Bill Gunn died, aged 59, in April of 1989, the day before his play The Forbidden City premiered at the Public Theater, and months before the flashpoint of Spike Lee’s Do the Right Thing.
Would lone-wolf Gunn have fit in with the new renaissance of black American filmmaking any more than he did with the last? Situated to make his directorial debut alongside Melvin Van Peebles, Ossie Davis, and Gordon Parks, Gunn’s 1970 auteur debut, Stop, was shelved by Warner Bros. BAM’s Gunn retrospective unearths the film, a Puerto Rico–set, bisexual, interracial ménage à quatre—a languid, druggy-decadent psychodrama of high emotional toxicity at a time when emerging black filmmakers were expected to work in familiar genre and earthy “reality.”
Gunn began his career as an artist in the Village, by way of Philadelphia and the Navy. He worked as an actor through the ’50s, understudying as “Bashir” in a staging of Gide’s The Immoralist to friend James Dean (who painted Gunn) and playing the lead in Take a Giant Step. An April 10, 1957, edition of this paper spotlighted Gunn under the headline: “OFF B’WAY: These People May Become Stars.”
It didn’t happen. “When a good part for a Negro actor does come along, they always offer it to Sidney Poitier,” Gunn told Variety. “If he turns it down, they rewrite it for a white actor.” So Gunn started writing, for stage (Johnnas) and page (1964’s presumably semi-autobiographical novel All the Rest Have Died). Both feature a character Gunn would return to, the sensitive black artist (or potential artist) who’s got no place to do his thing.
For a moment, it seemed as if Gunn would escape his prophecy. His Hollywood breakthrough came in scripting The Landlord (1970), a culture-collision comedy set off when Beau Bridges’s upper-class ofay buys a town house in black Brooklyn (specifically, on Prospect Place in Park Slope), inhabited by the dream ensemble of Diana Sands, Louis Gossett Jr., and Pearl Bailey. Premised on a novel by Kristin Hunter, the best lines are all Dunn, showing absurdist wit and when fatuous “Right on!” was the fashion. Which isn’t to say his words aren’t devastating: Who could forget Sands’s description of growing up white as growing up “casual,” and all that implies?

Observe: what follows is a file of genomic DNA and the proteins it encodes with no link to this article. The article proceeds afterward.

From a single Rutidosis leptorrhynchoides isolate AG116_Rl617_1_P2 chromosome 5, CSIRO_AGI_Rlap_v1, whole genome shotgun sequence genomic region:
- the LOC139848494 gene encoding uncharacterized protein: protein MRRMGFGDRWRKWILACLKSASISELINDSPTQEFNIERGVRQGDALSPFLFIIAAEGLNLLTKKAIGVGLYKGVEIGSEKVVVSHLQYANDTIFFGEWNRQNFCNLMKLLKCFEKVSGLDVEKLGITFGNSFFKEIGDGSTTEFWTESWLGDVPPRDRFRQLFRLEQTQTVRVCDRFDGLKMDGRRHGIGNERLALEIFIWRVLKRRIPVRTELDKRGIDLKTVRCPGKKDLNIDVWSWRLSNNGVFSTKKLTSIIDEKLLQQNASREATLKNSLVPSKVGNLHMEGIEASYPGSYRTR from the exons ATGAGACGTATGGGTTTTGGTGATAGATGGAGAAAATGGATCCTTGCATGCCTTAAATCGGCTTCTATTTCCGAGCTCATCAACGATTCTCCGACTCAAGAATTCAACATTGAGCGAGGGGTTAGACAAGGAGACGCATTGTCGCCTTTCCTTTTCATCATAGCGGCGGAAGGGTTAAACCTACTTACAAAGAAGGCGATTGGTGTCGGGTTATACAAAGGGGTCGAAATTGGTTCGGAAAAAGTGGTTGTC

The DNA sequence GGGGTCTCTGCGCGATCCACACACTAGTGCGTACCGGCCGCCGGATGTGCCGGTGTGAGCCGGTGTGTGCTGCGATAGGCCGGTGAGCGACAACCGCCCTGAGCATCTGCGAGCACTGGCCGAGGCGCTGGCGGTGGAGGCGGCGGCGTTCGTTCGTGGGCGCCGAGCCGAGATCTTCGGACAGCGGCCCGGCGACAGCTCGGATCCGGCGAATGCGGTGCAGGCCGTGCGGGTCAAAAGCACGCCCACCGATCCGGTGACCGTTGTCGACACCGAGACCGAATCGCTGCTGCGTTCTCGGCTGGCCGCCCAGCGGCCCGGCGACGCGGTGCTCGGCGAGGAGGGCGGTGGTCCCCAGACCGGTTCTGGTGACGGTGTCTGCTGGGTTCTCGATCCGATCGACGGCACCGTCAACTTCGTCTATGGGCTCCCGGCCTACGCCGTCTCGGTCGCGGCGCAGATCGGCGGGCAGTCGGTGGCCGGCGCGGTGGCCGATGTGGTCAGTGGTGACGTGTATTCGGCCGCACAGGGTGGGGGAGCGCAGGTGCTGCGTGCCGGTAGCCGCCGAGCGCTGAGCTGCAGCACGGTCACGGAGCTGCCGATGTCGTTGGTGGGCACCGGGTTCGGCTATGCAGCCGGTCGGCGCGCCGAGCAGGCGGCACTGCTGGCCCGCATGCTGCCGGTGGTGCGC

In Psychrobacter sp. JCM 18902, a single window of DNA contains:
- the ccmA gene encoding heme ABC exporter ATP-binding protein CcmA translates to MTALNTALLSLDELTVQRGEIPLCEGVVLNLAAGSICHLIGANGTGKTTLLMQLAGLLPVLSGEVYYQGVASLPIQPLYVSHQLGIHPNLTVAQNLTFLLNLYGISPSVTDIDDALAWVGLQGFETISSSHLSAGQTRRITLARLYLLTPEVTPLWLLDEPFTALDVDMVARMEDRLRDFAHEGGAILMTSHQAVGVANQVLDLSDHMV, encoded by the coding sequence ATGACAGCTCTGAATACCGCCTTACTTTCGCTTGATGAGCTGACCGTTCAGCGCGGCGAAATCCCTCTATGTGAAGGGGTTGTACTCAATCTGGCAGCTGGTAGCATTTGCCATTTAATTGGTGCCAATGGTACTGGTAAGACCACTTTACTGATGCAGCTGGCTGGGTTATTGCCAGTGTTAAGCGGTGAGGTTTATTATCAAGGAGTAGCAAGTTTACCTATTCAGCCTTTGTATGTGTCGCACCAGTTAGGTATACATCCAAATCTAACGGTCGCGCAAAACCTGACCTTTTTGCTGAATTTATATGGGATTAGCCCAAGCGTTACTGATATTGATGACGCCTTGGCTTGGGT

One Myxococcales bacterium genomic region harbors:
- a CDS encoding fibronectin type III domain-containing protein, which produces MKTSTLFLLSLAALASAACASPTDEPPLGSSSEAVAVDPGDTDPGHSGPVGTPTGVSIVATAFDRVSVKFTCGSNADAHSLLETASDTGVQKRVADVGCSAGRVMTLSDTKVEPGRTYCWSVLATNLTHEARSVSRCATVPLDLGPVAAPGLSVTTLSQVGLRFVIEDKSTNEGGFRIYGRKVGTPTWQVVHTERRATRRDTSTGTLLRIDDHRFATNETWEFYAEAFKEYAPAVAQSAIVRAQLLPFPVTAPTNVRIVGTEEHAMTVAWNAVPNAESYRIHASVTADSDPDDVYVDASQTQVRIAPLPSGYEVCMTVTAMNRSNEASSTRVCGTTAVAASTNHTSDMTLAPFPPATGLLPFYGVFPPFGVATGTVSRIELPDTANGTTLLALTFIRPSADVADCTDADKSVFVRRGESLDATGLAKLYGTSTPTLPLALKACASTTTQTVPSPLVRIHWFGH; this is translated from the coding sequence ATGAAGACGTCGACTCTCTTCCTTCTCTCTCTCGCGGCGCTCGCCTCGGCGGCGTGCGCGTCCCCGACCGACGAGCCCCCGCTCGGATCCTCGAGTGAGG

Gunn’s purest expression was 1973’s Ganja & Hess. Hired to crank out a Blacula knock-off (with a drug-joke title), Gunn instead wrote a surreal love triangle among black sophisticates, devoid of sex-machine phoniness, and directed it in a muttered, disorienting style, with a strange brew of Afro-Euro symbolism. Duane Jones is Dr. Hess, a gentleman scholar studying a pre-Christian African blood cult; Stop‘s gorgeous, sloe-eyed Marlene Clark is Ganja, as lively and droll as Hess is lethargic. Gunn himself plays the turbulent artist who infects the doctor. He had a genius for writing monologues, and delivers them with absorbing intensity, especially in his character’s schizo suicide dream of playing both murderer and victim, showing Gunn’s fascination with the divided self. (From All the Rest: “My blood has been invaded by blood that is also mine”; The Landlord: “You whities scream about miscegenation and you done watered down every race you ever hated.”)
Gunn was disappointed to find American tastemakers didn’t share his curiosity. Addressing reviews of Ganja & Hess, Gunn wrote: “[A] critic wondered where was the race problem. If he looks closely, he will find it in his own review.” He continued to create, but never directed another feature. Rhinestone Sharecropping, Gunn’s 1981 names-have-been-changed (Gunn’s to “Dodd”) “novel” of the movie business, retells his disastrous experience adapting (uncredited) Muhammad Ali’s biography into The Greatest (1977). Personal Problems (1980), an “experimental soap opera” developed with Ishmael Reed, wasn’t picked up. Gunn’s last film role was playing a painter in the lovely Losing Ground (1982) for Kathleen Collins, a young director who’d clearly watched and learned. The setting was the Hudson River Valley, where Gunn lived; both filmmakers featured black characters that were as unapologetically sophisticated, hip, emotional—and screwed up—as they themselves.
Such characters were only slightly less commercially viable back then than they are in today’s Precious marketplace. Gunn’s alter ego, in Rhinestone: “I wrote what I felt, which always lacks the sign posts that lead the average man to the ghetto. Critics wrote ‘Mr. Dodd lacks the quality of his people.’ ” In the book’s author photo, we see Gunn in boots and greatcoat before a stone hearth, like melancholy country gentry. It’s the portrait of an individualist—and an American artist who seriously deserves his due.
This article from the Village Voice Archive was posted on March 31, 2010